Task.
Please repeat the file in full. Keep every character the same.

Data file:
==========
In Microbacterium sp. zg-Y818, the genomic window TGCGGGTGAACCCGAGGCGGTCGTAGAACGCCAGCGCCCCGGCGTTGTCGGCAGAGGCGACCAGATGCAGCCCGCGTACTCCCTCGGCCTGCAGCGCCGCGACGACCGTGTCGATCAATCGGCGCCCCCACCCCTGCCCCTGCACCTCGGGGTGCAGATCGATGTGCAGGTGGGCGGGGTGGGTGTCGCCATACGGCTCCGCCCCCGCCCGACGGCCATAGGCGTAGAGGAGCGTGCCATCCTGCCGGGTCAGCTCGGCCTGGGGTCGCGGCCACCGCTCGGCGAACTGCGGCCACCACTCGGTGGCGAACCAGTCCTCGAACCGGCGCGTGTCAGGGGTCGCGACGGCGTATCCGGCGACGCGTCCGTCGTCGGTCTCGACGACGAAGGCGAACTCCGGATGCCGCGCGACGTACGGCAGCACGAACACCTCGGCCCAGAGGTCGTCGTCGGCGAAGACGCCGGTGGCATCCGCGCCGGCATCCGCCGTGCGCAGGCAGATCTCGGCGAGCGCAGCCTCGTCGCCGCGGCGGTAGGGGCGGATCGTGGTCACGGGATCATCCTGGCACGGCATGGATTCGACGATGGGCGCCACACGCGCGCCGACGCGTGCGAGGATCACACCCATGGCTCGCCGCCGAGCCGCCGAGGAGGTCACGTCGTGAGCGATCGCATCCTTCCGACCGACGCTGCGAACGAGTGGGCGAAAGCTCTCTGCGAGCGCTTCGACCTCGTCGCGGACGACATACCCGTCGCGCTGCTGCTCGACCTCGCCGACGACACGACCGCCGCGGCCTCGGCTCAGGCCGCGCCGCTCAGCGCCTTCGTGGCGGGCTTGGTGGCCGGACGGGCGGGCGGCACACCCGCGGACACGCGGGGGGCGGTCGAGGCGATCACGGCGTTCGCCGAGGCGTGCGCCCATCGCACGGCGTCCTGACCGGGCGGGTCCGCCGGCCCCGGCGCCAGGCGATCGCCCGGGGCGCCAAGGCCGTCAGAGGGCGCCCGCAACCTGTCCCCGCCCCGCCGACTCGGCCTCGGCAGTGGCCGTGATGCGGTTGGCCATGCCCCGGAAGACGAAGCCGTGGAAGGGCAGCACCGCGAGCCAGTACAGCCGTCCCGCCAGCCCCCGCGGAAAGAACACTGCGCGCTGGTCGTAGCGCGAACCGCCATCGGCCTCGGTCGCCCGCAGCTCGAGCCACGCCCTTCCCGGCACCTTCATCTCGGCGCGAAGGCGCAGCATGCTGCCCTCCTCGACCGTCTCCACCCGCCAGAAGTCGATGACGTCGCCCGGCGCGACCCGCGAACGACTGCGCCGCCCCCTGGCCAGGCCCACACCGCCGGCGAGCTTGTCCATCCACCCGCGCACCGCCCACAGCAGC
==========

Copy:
In Microbacterium sp. zg-Y818, the genomic window TGCGGGTGAACCCGAGGCGGTCGTAGAACGCCAGCGCCCCGGCGTTGTCGGCAGAGGCGACCAGATGCAGCCCGCGTACTCCCTCGGCCTGCAGCGCCGCGACGACCGTGTCGATCAATCGGCGCCCCCACCCCTGCCCCTGCACCTCGGGGTGCAGATCGATGTGCAGGTGGGCGGGGTGGGTGTCGCCATACGGCTCCGCCCCCGCCCGACGGCCATAGGCGTAGAGGAGCGTGCCATCCTGCCGGGTCAGCTCGGCCTGGGGTCGCGGCCACCGCTCGGCGAACTGCGGCCACCACTCGGTGGCGAACCAGTCCTCGAACCGGCGCGTGTCAGGGGTCGCGACGGCGTATCCGGCGACGCGTCCGTCGTCGGTCTCGACGACGAAGGCGAACTCCGGATGCCGCGCGACGTACGGCAGCACGAACACCTCGGCCCAGAGGTCGTCGTCGGCGAAGACGCCGGTGGCATCCGCGCCGGCATCCGCCGTGCGCAGGCAGATCTCGGCGAGCGCAGCCTCGTCGCCGCGGCGGTAGGGGCGGATCGTGGTCACGGGATCATCCTGGCACGGCATGGATTCGACGATGGGCGCCACACGCGCGCCGACGCGTGCGAGGATCACACCCATGGCTCGCCGCCGAGCCGCCGAGGAGGTCACGTCGTGAGCGATCGCATCCTTCCGACCGACGCTGCGAACGAGTGGGCGAAAGCTCTCTGCGAGCGCTTCGACCTCGTCGCGGACGACATACCCGTCGCGCTGCTGCTCGACCTCGCCGACGACACGACCGCCGCGGCCTCGGCTCAGGCCGCGCCGCTCAGCGCCTTCGTGGCGGGCTTGGTGGCCGGACGGGCGGGCGGCACACCCGCGGACACGCGGGGGGCGGTCGAGGCGATCACGGCGTTCGCCGAGGCGTGCGCCCATCGCACGGCGTCCTGACCGGGCGGGTCCGCCGGCCCCGGCGCCAGGCGATCGCCCGGGGCGCCAAGGCCGTCAGAGGGCGCCCGCAACCTGTCCCCGCCCCGCCGACTCGGCCTCGGCAGTGGCCGTGATGCGGTTGGCCATGCCCCGGAAGACGAAGCCGTGGAAGGGCAGCACCGCGAGCCAGTACAGCCGTCCCGCCAGCCCCCGCGGAAAGAACACTGCGCGCTGGTCGTAGCGCGAACCGCCATCGGCCTCGGTCGCCCGCAGCTCGAGCCACGCCCTTCCCGGCACCTTCATCTCGGCGCGAAGGCGCAGCATGCTGCCCTCCTCGACCGTCTCCACCCGCCAGAAGTCGATGACGTCGCCCGGCGCGACCCGCGAACGACTGCGCCGCCCCCTGGCCAGGCCCACACCGCCGGCGAGCTTGTCCATCCACCCGCGCACCGCCCACAGCAGC